Wi-fi, which stands for "wireless fidelity", allows Internet signals to be thrown around the air. Clever and reduces clutter, right? Well...sort of. The main problems with wi-fi are:
- It's unreliable, with lots of wi-fi systems disconnecting every now and then.
- Wi-fi dramatically reduces connection speed, and the current connection speed is painfully slow at times, anyway. Imagine being thrust into the early days of dial-up.
- Lousy security could mean the school's system is open to hackers
But the school's already got a wi-fi system going on, apparently. It's secure though - with WEP security. Both types of WEP, say the people who regulate this sort of stuff, "fail to meet their security goals". Essentially, it's a system that could be hacked. What do you care? Lots - it could contain your private data, and do you really want everything about you to be open to the public?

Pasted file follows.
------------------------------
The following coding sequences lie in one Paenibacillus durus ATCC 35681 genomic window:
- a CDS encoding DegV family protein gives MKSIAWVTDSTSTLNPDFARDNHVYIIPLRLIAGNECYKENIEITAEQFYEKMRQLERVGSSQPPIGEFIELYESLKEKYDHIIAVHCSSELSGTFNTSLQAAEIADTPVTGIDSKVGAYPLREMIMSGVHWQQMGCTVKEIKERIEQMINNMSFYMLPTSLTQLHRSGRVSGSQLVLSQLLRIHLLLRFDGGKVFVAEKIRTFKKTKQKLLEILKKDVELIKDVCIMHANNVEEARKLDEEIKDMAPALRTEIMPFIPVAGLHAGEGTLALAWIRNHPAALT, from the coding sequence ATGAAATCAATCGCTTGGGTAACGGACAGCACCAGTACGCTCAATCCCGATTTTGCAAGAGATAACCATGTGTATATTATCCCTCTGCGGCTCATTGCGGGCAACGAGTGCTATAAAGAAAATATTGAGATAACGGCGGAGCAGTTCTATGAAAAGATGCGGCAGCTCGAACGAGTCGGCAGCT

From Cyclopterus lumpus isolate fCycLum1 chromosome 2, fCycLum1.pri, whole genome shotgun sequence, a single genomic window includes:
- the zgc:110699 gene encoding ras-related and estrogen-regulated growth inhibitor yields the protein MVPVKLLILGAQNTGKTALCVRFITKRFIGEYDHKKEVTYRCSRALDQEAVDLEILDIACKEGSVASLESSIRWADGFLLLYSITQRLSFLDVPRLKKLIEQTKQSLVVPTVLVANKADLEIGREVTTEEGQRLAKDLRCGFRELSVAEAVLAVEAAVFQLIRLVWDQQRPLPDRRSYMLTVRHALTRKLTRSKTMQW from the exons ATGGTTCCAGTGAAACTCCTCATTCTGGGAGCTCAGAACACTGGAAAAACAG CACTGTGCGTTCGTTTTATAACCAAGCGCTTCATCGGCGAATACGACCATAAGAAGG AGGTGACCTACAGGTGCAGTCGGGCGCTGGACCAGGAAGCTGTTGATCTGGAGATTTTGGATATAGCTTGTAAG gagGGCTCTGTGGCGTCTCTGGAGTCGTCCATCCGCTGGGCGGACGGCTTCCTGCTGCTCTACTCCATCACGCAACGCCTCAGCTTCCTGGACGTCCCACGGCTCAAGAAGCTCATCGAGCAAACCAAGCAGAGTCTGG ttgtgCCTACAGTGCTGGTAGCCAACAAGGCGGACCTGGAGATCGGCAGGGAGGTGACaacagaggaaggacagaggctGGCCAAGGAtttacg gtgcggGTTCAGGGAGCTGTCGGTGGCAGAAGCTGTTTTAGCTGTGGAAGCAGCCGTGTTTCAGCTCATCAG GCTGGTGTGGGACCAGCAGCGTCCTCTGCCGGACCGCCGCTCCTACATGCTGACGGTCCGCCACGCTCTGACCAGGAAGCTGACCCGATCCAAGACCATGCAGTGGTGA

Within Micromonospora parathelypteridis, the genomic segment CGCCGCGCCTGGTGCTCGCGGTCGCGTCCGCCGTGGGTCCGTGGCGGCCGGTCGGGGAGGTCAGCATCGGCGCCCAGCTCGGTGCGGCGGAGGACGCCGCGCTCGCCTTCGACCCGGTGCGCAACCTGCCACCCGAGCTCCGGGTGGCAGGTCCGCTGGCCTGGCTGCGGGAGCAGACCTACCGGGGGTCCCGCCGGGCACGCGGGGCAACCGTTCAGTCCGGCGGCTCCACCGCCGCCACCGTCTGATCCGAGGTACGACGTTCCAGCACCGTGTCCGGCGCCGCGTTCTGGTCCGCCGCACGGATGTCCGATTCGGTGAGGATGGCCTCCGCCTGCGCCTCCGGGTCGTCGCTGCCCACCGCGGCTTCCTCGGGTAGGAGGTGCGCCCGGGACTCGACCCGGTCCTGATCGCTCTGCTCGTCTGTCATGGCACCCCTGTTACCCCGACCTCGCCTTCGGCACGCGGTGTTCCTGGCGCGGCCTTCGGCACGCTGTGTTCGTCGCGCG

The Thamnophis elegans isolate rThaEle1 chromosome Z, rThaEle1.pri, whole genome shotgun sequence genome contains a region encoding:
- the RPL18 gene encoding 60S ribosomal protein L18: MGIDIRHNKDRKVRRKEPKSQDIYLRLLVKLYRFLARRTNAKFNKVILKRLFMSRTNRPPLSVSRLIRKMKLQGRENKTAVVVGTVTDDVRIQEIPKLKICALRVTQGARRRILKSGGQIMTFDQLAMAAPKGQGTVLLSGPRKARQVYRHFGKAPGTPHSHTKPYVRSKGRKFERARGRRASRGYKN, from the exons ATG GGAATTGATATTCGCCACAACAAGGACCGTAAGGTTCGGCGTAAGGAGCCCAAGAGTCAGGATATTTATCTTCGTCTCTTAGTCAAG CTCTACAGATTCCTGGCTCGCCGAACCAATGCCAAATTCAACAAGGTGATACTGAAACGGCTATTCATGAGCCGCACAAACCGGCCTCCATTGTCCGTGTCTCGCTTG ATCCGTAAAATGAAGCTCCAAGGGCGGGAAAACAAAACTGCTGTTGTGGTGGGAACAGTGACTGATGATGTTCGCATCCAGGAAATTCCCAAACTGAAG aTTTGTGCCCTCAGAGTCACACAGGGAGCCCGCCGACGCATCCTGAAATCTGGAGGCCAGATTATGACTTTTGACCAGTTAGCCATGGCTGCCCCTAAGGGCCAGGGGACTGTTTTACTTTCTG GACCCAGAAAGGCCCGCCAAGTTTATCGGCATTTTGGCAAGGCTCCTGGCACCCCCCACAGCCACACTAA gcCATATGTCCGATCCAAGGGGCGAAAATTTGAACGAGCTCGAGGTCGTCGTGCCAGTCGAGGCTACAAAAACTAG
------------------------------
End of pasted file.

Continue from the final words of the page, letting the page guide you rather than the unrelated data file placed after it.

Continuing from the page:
We probably can't stop wi-fi being implemented, but remember: you've been warned.
Nick makes some good points in his comment. We could respond by saying "but will Temple Moor even bother to do it correctly?", but that's a bit unsophisticated. While we don't know exactly the details of the wireless plan, what we do know is that wi-fi is being planned to be implemented, possibly to aid with the latest plan of using PSPs in classrooms, although the technology block (with its high demand on stuff) will keep wired connections to peripherals. Hopefully mice and keyboards will be wired, otherwise I can imagine hardware being thrown about. I also know WPA is secure, but we've heard that the school is currently using WEP.